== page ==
The news that mattered today
The first broken promise - Health Minister David Clark told Corin Dann on TVNZ's Q+A on Sunday the Government would be "phasing" in its election promise of reducing GP fees by $10 a visit. Asked by Guyon Espiner on RNZ's Morning Report if Labour had broken a promise to reduce the frees from July 1, Clark said: "“We’re working through and phasing our priorities…. we’re prioritising the things we’ve promised."
'We'll scrap it' - National leader Simon Bridges promised to scrap the regional fuel levy that Auckland Council will formally decide on introducing later today. Transport Minister Phil Twyford said scrapping the levy would mean projects such as Penlink and Mill Road would have to be cancelled.
New chairs - Clark announced the appointment of three new chairs for the Auckland DHBs after the resignation of Lester Levy from the three boards last year. Pat Snedden will chair the Auckland DHB from June 1, Judy McGregor will chair the Waitemata DHB from June 10 and Vui Mark Gosche will chair Counties-Manukau DHB from May 3.
Really? - North Korea's supreme leader Kim Yong Un is reported to have promised South Korean President Moon Jae-in at their weekend meeting that North Korea would give up its nuclear weapons if America promised not to invade his country. The agreed to end the North Korean war and talked about denuclearisation of the peninsular. Scepticism abounds given this has been promised and not delivered before, but the meeting's results has set the agenda for Kim's summit in coming weeks with Donald Trump. (New York Times).
2. Becoming a stronger 'Fifth Eye'
One of the regular complaints of the Australians in particular is that New Zealand doesn't pull its weight on defence spending.
New Zealand is right in the middle of a cybersecurity review, just three years after the last one. Cyber attacks by state-linked Russian, Chinese and North Korea are now much more of an issue, as is the growing use of cryptography by all and sundry.
Newsroom's technology columnist Richard MacManus has taken a closer look at the review and finds New Zealand needs to up its game to keep up with its Five Eyes partners.
3. Ways to improve democracy
The Electoral Commission released recommendations in its post-election report on how to improve our democracy, including changes to electoral advertising, MMP, the use of electoral roll data and allowing voters to enrol on election day.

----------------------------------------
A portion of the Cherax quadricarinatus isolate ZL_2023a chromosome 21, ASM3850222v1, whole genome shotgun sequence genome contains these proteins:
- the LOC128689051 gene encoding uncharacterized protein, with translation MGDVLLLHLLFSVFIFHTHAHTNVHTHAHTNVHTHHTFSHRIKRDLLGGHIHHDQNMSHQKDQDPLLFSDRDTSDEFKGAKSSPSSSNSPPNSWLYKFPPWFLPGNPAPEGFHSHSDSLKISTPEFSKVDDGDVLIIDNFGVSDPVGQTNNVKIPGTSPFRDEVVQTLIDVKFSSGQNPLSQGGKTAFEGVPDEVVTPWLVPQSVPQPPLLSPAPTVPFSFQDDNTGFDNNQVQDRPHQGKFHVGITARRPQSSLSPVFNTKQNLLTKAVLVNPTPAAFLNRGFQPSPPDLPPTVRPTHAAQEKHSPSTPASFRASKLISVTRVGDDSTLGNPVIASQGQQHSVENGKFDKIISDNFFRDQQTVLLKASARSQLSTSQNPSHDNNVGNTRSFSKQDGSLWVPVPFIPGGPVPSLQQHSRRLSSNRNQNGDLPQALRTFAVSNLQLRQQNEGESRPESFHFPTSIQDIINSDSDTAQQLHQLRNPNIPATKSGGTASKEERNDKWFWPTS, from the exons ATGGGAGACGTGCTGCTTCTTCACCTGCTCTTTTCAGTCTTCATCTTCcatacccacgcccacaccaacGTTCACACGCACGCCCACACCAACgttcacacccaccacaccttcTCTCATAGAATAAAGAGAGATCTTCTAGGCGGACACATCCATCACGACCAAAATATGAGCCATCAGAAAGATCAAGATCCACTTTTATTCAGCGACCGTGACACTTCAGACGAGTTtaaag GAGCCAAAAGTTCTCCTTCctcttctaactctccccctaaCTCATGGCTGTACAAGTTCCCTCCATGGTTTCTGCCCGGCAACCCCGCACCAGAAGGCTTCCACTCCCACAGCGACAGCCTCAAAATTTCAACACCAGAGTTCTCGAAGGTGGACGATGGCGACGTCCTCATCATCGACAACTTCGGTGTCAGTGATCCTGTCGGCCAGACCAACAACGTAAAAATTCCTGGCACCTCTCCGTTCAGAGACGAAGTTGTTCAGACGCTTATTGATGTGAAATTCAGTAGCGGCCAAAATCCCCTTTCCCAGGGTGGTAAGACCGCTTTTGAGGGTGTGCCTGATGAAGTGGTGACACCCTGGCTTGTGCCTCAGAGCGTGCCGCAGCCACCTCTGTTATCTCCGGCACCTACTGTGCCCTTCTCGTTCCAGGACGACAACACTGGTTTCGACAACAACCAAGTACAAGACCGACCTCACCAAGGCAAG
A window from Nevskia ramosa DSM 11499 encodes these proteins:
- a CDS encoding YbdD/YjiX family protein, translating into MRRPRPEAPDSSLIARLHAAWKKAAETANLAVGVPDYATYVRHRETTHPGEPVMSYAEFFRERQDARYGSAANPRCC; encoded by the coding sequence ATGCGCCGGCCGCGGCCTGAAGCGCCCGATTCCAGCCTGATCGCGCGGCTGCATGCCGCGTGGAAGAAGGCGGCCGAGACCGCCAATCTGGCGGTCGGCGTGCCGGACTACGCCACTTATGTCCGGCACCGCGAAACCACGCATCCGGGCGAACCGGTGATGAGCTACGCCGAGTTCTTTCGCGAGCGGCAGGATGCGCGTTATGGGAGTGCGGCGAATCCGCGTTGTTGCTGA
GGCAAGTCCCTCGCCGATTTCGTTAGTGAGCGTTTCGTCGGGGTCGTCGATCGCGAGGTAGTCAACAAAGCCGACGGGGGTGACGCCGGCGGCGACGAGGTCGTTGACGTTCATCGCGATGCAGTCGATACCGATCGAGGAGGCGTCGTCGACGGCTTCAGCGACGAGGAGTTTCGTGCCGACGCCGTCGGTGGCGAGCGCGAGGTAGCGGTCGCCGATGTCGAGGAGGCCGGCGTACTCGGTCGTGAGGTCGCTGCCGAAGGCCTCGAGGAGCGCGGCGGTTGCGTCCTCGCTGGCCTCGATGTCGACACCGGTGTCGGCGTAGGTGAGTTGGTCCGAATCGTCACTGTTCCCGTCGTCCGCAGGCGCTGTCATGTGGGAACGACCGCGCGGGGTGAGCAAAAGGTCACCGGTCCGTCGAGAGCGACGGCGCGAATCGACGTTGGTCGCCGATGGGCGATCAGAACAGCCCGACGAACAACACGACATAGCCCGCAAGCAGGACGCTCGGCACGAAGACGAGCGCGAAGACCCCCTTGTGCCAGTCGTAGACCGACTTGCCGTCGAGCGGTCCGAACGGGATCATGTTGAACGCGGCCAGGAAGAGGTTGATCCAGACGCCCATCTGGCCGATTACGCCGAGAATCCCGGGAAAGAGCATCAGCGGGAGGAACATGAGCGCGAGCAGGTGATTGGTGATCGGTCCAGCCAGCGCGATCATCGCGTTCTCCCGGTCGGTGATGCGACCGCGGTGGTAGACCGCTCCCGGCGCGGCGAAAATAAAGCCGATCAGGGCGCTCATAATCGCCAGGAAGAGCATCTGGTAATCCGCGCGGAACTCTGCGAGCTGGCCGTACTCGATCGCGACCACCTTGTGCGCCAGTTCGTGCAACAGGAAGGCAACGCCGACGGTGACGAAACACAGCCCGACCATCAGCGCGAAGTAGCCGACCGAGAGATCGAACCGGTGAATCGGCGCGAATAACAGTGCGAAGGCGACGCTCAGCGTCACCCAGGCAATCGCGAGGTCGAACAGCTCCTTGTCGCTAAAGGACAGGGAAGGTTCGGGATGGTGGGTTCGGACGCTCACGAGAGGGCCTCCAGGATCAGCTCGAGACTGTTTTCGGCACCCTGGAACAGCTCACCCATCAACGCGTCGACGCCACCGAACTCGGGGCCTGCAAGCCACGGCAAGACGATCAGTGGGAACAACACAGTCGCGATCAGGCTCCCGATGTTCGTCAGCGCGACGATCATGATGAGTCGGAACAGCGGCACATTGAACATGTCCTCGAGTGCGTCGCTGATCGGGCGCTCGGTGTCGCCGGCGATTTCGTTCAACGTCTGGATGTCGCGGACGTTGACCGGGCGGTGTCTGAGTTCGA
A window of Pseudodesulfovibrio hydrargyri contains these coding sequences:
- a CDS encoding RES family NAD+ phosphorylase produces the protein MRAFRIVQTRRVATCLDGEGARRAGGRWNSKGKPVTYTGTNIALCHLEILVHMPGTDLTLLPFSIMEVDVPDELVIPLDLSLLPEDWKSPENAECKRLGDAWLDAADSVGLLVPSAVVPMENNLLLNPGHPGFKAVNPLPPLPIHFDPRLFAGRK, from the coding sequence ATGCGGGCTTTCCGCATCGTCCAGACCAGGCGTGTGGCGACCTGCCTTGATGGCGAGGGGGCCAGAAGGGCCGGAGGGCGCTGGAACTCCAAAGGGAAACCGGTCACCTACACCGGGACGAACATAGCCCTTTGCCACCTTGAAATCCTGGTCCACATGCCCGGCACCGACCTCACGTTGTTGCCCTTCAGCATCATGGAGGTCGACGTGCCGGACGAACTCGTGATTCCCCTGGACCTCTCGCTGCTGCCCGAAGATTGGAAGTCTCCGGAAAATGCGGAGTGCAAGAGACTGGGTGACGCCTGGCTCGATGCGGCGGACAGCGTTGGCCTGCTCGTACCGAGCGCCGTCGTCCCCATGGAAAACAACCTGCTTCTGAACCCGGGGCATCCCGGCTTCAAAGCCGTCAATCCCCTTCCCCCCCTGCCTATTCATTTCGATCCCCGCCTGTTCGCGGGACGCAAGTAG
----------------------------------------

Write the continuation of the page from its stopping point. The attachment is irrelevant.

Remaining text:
Victoria University’s Dr Bryce Edwards argues in his column for Newsroom Pro our politicians are likely to ignore many of them, which is a pity.
4. The problems with the Family Court
With the Government planning to review the Family Court, research has been released by the Ministry of Justice showing the previous reforms have largely been a failure, Shane Cowlishaw reported first for Newsroom Pro.
Family Court staff are mired in so much work they are staying late to handle urgent cases, while experienced lawyers are fleeing the practice area leaving parents struggling with mediocre advice.
The insights are contained in four pieces of Ministry of Justice research recently released on its website evaluating the 2014 court reforms, which required parties to go to dispute resolution before court and restricted the use of lawyers in the initial stages.
5. Briefly in the global political economy...
How not to do it - The CEO of Britain's TSB Bank (no relation to New Zealand's TSB) said the bank was on its knees after the launch of a new IT system failed. Over 1.9 million customers were affected, including those not able to access accounts, or finding unexpected amounts credited or debited from their accounts. The bank was forced to put up interest rates to staunch an outflow of disgruntled customers. (The Guardian)
Another scalp - AMP's chair Catherine Brenner resigned this morning in Sydney as the damage from Australia's Royal Commission ripples out through the banking and funds management sectors. (SMH)
6. Coming up...
Prime Minister Jacinda Ardern is scheduled to hold her weekly post-cabinet meeting around 4 pm today.
Parliament resumes at 2pm on Tuesday after a two week break. It will sit for the next four weeks including the Budget on May 17
New Zealand Jobs and wages data for the March quarter is due to be published on Wednesday at 10.45 am.
The US Federal Reserve's Open Market Committee is not expected to announce an interest rate increase at the conclusion of its two-day meeting on Thursday morning New Zealand time, though it might flag a steeper pace of rate hikes ahead.
7. One fun thing...
This appealed as a tweet for the ages.
"That's about right."
8. Today's political links
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